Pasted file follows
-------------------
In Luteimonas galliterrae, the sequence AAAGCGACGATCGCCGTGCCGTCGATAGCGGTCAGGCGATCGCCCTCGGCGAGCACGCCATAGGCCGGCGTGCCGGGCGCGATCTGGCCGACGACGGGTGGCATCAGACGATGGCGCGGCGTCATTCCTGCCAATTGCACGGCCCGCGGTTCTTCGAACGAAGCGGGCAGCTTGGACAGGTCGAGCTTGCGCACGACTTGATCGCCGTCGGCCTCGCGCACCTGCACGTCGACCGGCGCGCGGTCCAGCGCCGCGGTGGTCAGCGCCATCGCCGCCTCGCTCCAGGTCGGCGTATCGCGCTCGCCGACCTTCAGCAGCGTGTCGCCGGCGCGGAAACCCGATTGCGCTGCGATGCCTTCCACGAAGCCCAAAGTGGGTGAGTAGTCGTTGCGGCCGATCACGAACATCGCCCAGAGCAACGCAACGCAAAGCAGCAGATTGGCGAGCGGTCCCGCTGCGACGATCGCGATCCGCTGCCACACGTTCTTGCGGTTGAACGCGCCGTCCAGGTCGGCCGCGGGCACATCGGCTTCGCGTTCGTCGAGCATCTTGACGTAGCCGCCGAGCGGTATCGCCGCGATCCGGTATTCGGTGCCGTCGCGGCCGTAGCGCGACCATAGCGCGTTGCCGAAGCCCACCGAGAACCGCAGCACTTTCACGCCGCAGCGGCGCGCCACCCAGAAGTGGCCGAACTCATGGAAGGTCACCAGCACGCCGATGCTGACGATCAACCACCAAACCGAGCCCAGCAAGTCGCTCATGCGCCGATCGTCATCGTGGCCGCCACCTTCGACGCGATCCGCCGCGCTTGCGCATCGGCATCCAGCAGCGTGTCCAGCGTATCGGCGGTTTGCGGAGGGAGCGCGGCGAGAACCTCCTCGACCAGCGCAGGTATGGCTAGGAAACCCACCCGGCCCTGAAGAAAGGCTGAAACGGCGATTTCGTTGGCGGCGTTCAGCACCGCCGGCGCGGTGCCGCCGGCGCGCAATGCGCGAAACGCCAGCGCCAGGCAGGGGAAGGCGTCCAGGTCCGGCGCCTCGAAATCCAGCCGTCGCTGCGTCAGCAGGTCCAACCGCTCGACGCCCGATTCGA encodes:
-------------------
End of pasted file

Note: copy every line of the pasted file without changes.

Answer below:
In Luteimonas galliterrae, the sequence AAAGCGACGATCGCCGTGCCGTCGATAGCGGTCAGGCGATCGCCCTCGGCGAGCACGCCATAGGCCGGCGTGCCGGGCGCGATCTGGCCGACGACGGGTGGCATCAGACGATGGCGCGGCGTCATTCCTGCCAATTGCACGGCCCGCGGTTCTTCGAACGAAGCGGGCAGCTTGGACAGGTCGAGCTTGCGCACGACTTGATCGCCGTCGGCCTCGCGCACCTGCACGTCGACCGGCGCGCGGTCCAGCGCCGCGGTGGTCAGCGCCATCGCCGCCTCGCTCCAGGTCGGCGTATCGCGCTCGCCGACCTTCAGCAGCGTGTCGCCGGCGCGGAAACCCGATTGCGCTGCGATGCCTTCCACGAAGCCCAAAGTGGGTGAGTAGTCGTTGCGGCCGATCACGAACATCGCCCAGAGCAACGCAACGCAAAGCAGCAGATTGGCGAGCGGTCCCGCTGCGACGATCGCGATCCGCTGCCACACGTTCTTGCGGTTGAACGCGCCGTCCAGGTCGGCCGCGGGCACATCGGCTTCGCGTTCGTCGAGCATCTTGACGTAGCCGCCGAGCGGTATCGCCGCGATCCGGTATTCGGTGCCGTCGCGGCCGTAGCGCGACCATAGCGCGTTGCCGAAGCCCACCGAGAACCGCAGCACTTTCACGCCGCAGCGGCGCGCCACCCAGAAGTGGCCGAACTCATGGAAGGTCACCAGCACGCCGATGCTGACGATCAACCACCAAACCGAGCCCAGCAAGTCGCTCATGCGCCGATCGTCATCGTGGCCGCCACCTTCGACGCGATCCGCCGCGCTTGCGCATCGGCATCCAGCAGCGTGTCCAGCGTATCGGCGGTTTGCGGAGGGAGCGCGGCGAGAACCTCCTCGACCAGCGCAGGTATGGCTAGGAAACCCACCCGGCCCTGAAGAAAGGCTGAAACGGCGATTTCGTTGGCGGCGTTCAGCACCGCCGGCGCGGTGCCGCCGGCGCGCAATGCGCGAAACGCCAGCGCCAGGCAGGGGAAGGCGTCCAGGTCCGGCGCCTCGAAATCCAGCCGTCGCTGCGTCAGCAGGTCCAACCGCTCGACGCCCGATTCGA encodes: